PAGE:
Dianne Feinstein, a long-serving Democratic U.S. senator from California and gun control advocate who spearheaded the first federal assault weapons ban and documented the CIA’s torture of foreign terrorism suspects, has died at 90, a source familiar with the news said on Friday.
Feinstein’s office did not immediately respond to a request for comment on the news, first reported by the Punchbowl news outlet.
Feinstein was a Washington trail-blazer who among other accomplishments became the first woman to head the influential Senate Intelligence Committee.
During almost 31 years in Senate she amassed a moderate-to-liberal record, sometimes drawing scorn from the left. Feinstein joined the Senate in 1992 after winning a special election and was re-elected five times including in 2018, along the way becoming the longest-serving woman senator ever.
Feinstein’s political career was shaped by guns.
She became San Francisco’s mayor in 1978 upon the assassinations of Mayor George Moscone and Supervisor Harvey Milk. Feinstein was president of the San Francisco County Board of Supervisors when Moscone and Milk were gunned down by a former supervisor, Dan White. After hearing the gunshots, she rushed to Milk’s office. While searching for his pulse, her finger found a bullet hole.
Feinstein said the horror of that experience never left her and she went on to author the federal ban on military-style assault weapons that lasted from 1994 until its 2004 expiration.
“This is a gun-happy nation, and everybody can have their gun,” Feinstein said after a May 2021 mass shooting in her home state as she lamented years of congressional failure to pass new gun control laws to guard against “the killing of innocents.”
Gun control push
Feinstein led a renewed effort for tougher gun laws including a fresh ban on assault-style weapons after a 2012 massacre of 20 children and six adults at a Connecticut elementary school. The legislation encountered furious opposition from Republicans and gun rights advocates and failed in the Senate.
Health issues slowed Feinstein late in her career, when she was the oldest senator at the time. She announced in February 2023 that she would not seek re-election the following year and was sidelined from Congress for three months ending in May of that year after suffering from shingles and complications including encephalitis and Ramsay Hunt Syndrome.
As Intelligence Committee chair, Feinstein overcame resistance from national security officials and Republican lawmakers in 2014 as her panel released a 2014 report detailing the CIA’s secret overseas detention and interrogation of foreign terrorism suspects following the Sept. 11, 2001, hijacked plane attacks on the United States by al Qaeda militants.
“The CIA’s actions are a stain on our values and our history,” Feinstein said, defending the release of a report that revealed CIA use of “coercive interrogation techniques in some cases amounting to torture” on at least 119 detainees.
“History will judge us,” Feinstein added, “by our commitment to a just society governed by law and the willingness to face an ugly truth and say, ‘Never again.'”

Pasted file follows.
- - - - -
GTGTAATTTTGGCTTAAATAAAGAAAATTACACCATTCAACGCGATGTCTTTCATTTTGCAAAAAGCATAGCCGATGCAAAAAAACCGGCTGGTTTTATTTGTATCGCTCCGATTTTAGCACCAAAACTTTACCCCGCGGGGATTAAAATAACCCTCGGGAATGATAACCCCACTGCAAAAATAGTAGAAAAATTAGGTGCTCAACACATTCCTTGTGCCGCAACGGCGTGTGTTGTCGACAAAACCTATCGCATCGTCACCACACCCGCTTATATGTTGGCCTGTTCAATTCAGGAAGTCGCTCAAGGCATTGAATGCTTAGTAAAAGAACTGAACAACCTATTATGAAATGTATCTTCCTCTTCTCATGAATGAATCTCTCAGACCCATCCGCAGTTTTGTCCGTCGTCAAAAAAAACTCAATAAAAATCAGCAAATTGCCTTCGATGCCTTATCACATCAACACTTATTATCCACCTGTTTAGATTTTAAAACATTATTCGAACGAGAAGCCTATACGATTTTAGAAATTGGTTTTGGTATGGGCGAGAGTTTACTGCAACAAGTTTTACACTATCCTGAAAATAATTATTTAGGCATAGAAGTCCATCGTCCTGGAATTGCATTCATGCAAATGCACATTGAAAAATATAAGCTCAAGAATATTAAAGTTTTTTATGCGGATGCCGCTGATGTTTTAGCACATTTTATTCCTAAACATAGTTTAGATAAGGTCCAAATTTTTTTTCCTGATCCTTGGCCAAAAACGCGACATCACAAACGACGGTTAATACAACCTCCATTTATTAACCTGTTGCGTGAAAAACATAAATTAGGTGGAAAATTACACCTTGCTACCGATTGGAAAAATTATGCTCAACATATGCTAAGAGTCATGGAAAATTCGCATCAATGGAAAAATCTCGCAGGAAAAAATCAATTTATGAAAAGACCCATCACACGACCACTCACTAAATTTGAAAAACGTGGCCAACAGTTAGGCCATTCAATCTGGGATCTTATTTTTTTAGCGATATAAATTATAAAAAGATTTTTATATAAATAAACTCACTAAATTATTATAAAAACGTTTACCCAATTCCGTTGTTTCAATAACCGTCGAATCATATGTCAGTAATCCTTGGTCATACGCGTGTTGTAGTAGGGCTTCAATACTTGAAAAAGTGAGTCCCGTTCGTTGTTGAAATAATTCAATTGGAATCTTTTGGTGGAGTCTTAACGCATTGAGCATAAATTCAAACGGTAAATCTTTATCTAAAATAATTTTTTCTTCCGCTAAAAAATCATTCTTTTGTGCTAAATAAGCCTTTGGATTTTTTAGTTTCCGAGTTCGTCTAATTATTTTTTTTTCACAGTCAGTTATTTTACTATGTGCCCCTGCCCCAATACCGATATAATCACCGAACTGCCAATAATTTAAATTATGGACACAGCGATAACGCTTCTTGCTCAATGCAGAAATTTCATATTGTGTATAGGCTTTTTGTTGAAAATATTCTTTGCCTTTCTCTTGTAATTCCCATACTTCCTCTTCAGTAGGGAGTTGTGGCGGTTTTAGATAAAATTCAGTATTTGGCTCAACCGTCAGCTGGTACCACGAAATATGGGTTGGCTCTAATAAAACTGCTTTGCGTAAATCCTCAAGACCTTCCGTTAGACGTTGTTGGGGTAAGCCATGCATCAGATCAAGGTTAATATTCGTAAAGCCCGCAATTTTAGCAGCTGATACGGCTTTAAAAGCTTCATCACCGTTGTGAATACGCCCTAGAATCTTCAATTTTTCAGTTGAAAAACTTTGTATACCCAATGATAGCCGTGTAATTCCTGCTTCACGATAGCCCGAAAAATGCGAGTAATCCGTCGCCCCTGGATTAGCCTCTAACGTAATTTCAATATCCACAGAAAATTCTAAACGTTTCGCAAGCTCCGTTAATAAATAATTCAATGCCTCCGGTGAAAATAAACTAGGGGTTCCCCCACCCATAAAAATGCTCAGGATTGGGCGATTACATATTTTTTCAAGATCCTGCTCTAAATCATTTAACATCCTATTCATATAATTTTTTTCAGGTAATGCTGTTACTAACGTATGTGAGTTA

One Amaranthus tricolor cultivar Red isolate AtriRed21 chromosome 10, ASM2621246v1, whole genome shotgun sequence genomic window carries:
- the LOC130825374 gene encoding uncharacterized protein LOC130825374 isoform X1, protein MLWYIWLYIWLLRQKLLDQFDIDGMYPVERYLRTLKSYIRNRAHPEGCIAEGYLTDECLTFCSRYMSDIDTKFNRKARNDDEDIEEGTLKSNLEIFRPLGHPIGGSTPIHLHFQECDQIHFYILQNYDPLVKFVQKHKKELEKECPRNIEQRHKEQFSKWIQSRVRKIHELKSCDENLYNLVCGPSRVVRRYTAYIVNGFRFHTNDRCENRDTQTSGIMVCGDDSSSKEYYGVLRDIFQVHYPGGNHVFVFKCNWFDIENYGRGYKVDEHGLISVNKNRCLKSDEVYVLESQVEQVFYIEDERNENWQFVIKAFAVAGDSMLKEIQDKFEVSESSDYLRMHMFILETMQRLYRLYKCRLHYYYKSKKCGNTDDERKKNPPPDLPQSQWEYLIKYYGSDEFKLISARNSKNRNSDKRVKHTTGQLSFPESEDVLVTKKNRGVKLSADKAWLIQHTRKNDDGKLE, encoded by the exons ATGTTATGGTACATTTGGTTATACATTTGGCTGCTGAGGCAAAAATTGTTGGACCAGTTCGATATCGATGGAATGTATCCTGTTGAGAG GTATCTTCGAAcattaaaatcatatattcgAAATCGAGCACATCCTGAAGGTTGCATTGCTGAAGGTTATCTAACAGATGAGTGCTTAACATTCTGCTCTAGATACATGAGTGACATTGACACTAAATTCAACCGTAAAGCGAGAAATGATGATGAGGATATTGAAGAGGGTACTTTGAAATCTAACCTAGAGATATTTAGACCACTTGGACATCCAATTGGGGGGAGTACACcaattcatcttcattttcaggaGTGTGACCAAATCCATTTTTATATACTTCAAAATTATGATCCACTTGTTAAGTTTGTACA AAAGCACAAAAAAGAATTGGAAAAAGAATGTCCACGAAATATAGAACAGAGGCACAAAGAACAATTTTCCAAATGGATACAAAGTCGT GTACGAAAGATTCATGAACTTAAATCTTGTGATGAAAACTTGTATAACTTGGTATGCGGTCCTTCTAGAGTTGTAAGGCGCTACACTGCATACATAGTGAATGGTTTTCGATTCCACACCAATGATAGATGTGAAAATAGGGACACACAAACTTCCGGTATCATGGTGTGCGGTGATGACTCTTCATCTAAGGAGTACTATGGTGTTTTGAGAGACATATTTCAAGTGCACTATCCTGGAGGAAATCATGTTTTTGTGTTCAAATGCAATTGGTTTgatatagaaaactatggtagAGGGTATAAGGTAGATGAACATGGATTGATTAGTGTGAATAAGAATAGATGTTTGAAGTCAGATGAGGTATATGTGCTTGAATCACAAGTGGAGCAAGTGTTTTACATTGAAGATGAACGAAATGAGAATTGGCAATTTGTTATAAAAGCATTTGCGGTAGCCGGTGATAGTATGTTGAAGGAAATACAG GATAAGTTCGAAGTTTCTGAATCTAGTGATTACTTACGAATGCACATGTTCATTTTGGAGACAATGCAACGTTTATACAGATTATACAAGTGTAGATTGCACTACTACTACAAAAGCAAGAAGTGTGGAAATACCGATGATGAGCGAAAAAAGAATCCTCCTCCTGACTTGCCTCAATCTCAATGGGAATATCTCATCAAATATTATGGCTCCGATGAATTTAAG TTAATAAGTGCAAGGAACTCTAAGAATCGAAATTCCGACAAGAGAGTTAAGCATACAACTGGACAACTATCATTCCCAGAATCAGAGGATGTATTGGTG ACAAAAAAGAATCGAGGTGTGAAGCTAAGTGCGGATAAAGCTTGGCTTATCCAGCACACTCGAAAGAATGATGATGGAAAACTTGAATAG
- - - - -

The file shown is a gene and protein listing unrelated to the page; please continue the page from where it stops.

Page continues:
The report detailed interrogation practices such as the simulated drowning method called waterboarding, sleep deprivation, painful stress positions, “rectal feeding” and “rectal hydration.”
Despite CIA claims that the practices had saved lives, the report concluded that such methods had played no role in disrupting any terrorism plots, capturing any militant leaders or finding al Qaeda chief Osama Bin Laden, who was killed by American forces in Pakistan in 2011.
The late Arizona Senator John McCain, tortured as a prisoner of war in Vietnam, praised Feinstein’s release of the report and said, “Most of all, I know the use of torture compromises what most distinguishes us from our enemies.”
Feinstein defended U.S. surveillance programs exposed in 2013 by a National Security Agency contractor named Edward Snowden, a leak she called “an act of treason.”
“It’s called protecting America,” Feinstein said of the NSA electronic surveillance of telephone data and Internet communications that critics called a vast government over-reach.
During Republican George W. Bush’s presidency, Feinstein backed the 2002 Iraq war resolution but later voiced regret. She supported Bush’s Patriot Act to help track terrorism suspects, but criticized him for authorizing spying on U.S. residents without court approval.
At times, critics on the left felt she was not liberal enough or insufficiently antagonistic toward Republicans. For example, some liberal activists called on her to resign in 2020 after she hugged Republican Senator Lindsey Graham following a Judiciary Committee confirmation hearing for Republican President Donald Trump’s conservative Supreme Court nominee Amy Coney Barrett.
She castigated Trump in 2001 after his supporters attacked the Capitol in a failed bid to overturn Democrat Joe Biden’s 2020 election victory. She said Trump was “responsible for this madness” for inciting people to violence with false claims of widespread election fraud.
Born on June 22, 1933, Feinstein grew up in San Francisco and graduated from Stanford University. She was elected in 1969 to the San Francisco County Board of Supervisors and became its president in 1978, a position she held until Moscone’s killing. She became San Francisco’s first woman mayor and was elected to two full terms.
She ran for governor in 1990, winning the Democratic primary but losing to Republican Pete Wilson in the general election. Feinstein then ran in 1992 for the Senate seat that Wilson had previously held, easily defeating the Republican appointed to the seat. She became California’s longest-serving senator and its first woman elected to the chamber.
Feinstein’s first marriage ended in divorce. She then married Bertram Feinstein, a surgeon. After his death, she married Richard Blum, an investment banker, in 1980. He died in 2022.